Dorie Byrne and her husband, Stanislav Culcicovschi, of Germantown, take their accordion playing very seriously.
Those of my generation sometimes heard comedians make jokes about people playing the accordion (although my mother loved the accordion music on the Lawrence Welk TV show), but Dorie Byrne, 38, and her husband, Stanislav Culcicovschi, 29, of Germantown, take their accordion playing very seriously. In fact, “Stas” won first place in the U.S. Champion Senior Division at the Accordionists & Teachers Guild Festival near Chicago in 2018.
Seven years ago, Dorie went to Liberty Bellows, a downtown store, to have her accordion fixed. While there, she was asked if she wanted to start an apprenticeship to become an accordion repair person. She said yes, and after six months of training, she was able to do the refurbishing, tuning, fixing bass problems, etc. She gets work mostly by meeting people who have accordions. “Someone always seems to have an accordion in the basement,” she said, “and an accordion has so many parts that if you have one, it probably needs to be fixed.”
While at Liberty Bellows, Dorie met Stanislav Culcicovschi, their “artist-in-residence” who would come in from time to time to record demos. A native of Moldova, part of the former Soviet Union, Stanislav has played the accordion since he was 5 and has won international competitions. One thing led to another, and now he and Dorie are married and literally making beautiful music together.
The accordion-playing duo recently played the “West Philly Porchfest” with two friends in a foreign-language hot-jazz group, "Triplettes of Westphille." They also played with Parlour Noir at the Philadelphia Flower Show for two days. “We're also hoping that some of these overseas polka gigs pan out,” said Dorie last week, “so our second honeymoon can be extended. We're getting married again in September in Moldova for Stas' family.”
Now that the pandemic has subsided and things are opening up for many in the arts, Dorie, who also has a band named Polkadelphia, is looking forward to a totally full Octoberfest fall, including some possible international shows.
In fact, Dorie insists that the pandemic was not all negative for her musical life. “It's been good in some ways, challenging in others,” she said. “Adult students are easier to teach by Zoom because of longer attention spans and because they can comprehend verbal descriptions of finger placement better than young children. And I don't have to commute all over town, and I can teach people all across the country this way.”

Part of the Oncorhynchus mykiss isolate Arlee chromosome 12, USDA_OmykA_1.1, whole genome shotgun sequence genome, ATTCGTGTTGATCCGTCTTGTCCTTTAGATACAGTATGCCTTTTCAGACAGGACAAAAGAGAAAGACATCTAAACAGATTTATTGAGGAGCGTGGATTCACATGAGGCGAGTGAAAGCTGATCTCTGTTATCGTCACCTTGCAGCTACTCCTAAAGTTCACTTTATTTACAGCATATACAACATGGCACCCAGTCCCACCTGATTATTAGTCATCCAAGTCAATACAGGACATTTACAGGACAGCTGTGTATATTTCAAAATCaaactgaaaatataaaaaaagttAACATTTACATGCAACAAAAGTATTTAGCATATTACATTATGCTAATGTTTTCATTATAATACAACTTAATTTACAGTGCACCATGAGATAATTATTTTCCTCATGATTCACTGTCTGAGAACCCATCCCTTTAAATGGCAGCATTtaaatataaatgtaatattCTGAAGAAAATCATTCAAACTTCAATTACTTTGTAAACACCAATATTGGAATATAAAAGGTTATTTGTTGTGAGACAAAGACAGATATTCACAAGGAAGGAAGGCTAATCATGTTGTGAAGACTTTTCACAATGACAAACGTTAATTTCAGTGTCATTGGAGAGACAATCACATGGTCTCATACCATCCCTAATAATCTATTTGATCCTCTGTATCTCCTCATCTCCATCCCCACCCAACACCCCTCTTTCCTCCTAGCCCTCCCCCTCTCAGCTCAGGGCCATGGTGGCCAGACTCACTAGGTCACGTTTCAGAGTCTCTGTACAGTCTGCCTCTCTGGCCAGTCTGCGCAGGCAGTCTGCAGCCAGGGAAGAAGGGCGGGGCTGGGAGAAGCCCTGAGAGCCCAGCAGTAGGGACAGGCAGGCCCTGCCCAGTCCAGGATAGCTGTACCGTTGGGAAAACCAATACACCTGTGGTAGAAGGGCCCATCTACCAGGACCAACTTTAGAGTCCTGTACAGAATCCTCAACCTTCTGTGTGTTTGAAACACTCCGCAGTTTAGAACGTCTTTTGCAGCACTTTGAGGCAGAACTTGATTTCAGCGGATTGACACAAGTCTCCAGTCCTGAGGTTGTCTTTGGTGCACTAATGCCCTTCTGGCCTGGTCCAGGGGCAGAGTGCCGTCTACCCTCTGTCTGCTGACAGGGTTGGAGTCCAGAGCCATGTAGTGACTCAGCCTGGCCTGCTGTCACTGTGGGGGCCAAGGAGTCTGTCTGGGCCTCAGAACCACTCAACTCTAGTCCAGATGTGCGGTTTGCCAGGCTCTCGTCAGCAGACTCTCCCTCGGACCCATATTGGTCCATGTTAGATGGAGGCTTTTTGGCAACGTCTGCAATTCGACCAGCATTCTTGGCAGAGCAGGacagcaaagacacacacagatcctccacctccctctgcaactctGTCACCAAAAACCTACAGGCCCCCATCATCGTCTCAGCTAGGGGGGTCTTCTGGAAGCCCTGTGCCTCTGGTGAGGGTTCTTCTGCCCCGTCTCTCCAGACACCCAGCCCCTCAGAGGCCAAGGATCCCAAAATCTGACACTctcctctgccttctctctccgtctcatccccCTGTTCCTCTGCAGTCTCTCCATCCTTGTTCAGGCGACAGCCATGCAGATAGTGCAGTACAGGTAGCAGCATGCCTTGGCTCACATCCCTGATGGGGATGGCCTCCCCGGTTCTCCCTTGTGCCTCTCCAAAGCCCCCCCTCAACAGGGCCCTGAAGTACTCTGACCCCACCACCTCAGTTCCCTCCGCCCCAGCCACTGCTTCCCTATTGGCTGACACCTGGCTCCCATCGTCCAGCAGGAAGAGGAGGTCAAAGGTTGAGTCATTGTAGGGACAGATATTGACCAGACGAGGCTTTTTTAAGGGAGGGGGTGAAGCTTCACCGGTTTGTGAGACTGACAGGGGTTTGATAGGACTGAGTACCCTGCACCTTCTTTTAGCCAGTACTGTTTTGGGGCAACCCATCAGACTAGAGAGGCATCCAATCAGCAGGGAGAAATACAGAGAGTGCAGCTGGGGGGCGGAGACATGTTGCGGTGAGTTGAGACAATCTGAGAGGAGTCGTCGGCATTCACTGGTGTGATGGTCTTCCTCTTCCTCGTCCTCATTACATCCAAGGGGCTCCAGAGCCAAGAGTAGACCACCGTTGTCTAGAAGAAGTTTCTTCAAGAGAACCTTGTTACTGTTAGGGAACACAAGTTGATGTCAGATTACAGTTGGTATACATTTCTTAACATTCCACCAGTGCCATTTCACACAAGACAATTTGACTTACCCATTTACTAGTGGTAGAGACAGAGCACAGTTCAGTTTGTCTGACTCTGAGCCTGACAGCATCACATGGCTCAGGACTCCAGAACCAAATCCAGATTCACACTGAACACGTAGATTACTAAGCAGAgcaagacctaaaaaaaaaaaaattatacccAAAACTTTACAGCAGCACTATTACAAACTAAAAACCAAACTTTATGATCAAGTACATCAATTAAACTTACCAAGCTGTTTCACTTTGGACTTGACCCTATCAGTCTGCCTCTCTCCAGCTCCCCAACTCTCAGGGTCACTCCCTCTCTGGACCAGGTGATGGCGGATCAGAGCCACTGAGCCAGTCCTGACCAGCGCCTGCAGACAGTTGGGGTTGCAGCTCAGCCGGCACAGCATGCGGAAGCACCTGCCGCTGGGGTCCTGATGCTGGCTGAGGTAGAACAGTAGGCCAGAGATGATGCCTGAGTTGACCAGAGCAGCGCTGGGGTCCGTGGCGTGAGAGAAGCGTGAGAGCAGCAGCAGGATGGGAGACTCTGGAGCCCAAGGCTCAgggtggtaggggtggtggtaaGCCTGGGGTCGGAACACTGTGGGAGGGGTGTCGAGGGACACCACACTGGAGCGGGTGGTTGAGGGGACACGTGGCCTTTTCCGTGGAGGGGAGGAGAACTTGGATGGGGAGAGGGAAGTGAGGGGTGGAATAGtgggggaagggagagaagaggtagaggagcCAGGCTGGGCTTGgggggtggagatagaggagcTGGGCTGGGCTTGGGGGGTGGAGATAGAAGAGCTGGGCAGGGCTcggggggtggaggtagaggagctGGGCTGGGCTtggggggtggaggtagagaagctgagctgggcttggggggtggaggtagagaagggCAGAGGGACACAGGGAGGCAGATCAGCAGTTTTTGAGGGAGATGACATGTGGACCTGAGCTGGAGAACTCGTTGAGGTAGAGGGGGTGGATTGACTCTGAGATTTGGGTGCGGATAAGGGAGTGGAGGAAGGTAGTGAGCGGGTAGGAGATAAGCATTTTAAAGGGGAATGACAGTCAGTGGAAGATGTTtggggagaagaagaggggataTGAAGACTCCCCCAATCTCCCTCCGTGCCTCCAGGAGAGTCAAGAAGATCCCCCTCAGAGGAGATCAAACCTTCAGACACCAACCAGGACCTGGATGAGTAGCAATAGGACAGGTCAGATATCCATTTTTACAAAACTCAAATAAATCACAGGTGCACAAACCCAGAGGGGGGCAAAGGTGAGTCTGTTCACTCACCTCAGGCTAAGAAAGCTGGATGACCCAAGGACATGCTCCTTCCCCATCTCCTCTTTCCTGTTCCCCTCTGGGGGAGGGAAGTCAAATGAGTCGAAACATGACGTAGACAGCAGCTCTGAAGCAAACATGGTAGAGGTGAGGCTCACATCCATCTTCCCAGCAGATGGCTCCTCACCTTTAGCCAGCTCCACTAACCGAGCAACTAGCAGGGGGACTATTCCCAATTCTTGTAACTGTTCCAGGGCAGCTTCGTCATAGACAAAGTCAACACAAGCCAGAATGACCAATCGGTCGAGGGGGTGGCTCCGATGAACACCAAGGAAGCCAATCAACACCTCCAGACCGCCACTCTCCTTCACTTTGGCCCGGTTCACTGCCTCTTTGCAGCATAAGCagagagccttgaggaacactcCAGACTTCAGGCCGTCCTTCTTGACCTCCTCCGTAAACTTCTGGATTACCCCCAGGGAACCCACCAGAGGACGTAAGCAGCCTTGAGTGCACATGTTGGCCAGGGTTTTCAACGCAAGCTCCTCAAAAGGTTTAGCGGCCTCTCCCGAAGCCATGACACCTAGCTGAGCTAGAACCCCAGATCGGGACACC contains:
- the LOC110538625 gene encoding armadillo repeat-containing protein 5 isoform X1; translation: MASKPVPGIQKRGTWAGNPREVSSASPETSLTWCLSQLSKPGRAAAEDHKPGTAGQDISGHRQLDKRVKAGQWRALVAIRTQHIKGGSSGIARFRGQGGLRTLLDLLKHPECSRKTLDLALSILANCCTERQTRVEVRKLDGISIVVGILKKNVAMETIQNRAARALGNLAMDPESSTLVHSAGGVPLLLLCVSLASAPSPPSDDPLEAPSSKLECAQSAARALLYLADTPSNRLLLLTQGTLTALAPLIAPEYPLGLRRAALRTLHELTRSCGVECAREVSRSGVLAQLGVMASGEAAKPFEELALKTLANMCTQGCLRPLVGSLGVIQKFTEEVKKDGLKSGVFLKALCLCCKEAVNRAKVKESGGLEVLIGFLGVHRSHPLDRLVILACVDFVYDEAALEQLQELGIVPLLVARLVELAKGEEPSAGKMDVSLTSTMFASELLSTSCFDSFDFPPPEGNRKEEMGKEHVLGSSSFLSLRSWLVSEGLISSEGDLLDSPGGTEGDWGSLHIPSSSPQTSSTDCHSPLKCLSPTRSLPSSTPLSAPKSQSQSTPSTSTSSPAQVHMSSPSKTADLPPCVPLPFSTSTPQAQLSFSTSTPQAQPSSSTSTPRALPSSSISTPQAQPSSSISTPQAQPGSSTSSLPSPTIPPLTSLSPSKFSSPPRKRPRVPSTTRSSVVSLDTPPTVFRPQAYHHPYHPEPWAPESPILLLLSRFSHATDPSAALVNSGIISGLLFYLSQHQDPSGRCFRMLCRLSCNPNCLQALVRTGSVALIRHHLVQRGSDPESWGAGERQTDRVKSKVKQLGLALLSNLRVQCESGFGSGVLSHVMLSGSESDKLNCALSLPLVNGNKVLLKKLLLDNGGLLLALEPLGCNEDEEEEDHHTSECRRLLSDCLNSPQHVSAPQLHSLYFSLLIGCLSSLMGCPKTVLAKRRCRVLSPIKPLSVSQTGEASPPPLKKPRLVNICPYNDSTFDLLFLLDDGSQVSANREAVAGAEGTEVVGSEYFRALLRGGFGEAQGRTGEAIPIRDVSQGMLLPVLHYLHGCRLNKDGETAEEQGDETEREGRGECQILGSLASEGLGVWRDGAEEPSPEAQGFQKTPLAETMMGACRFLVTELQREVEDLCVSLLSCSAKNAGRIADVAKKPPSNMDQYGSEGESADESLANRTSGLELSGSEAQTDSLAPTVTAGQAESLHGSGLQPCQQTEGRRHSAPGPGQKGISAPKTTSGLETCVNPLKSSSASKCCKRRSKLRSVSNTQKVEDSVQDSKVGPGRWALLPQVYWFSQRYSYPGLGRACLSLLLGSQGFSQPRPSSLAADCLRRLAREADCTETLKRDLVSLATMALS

Dorie has been working one day a week at Liberty Bellows and three days a week at her own workshop. “I've been restoring a Chemnitzer-style concertina from 1893, but occasionally I take breaks to do some quick fixes or restore more modern ones, so probably more than 40 over the past year.”
A North Jersey native, Dorie always knew she wanted to be a musician. In her fourth grade yearbook she wrote that she wanted to play the flute and go to the Juilliard School of Music. She did learn to play the flute but did not go to Juilliard. Instead, she majored in music education at the University of Miami.
And since her husband is Russian, Dorie has been learning Russian for months. “We found a Russian-learning book from the '60s that we've been working through,” she said. ”There are short stories and excerpts from some great Russian writers. It's fascinating to read them in the original and get a more complete understanding of the story and culture. For instance, we read a short biography of Tolstoy, and I learned that 'War and Peace' is not precisely the correct translation of the title. It's more like 'War and Humanity,' which makes a lot more sense.”
What is the hardest thing Dorie ever did? “Work at a summer literacy camp with Kensington Welfare Rights Union ... We had over 40 kids, many dealing with abuse, homelessness and other trauma. I worked with them for years and helped start an after-school program. It was exhausting physically and emotionally, but I loved and learned so much from those kids.”
If Dorie could live in an earlier time, which period would she choose and why?
“I'd have to say pre-colonial America ... As a woman who enjoys gender equality, the political power and respect given to Native women in many tribes is appealing to me and wouldn't be seen again until modern times.”
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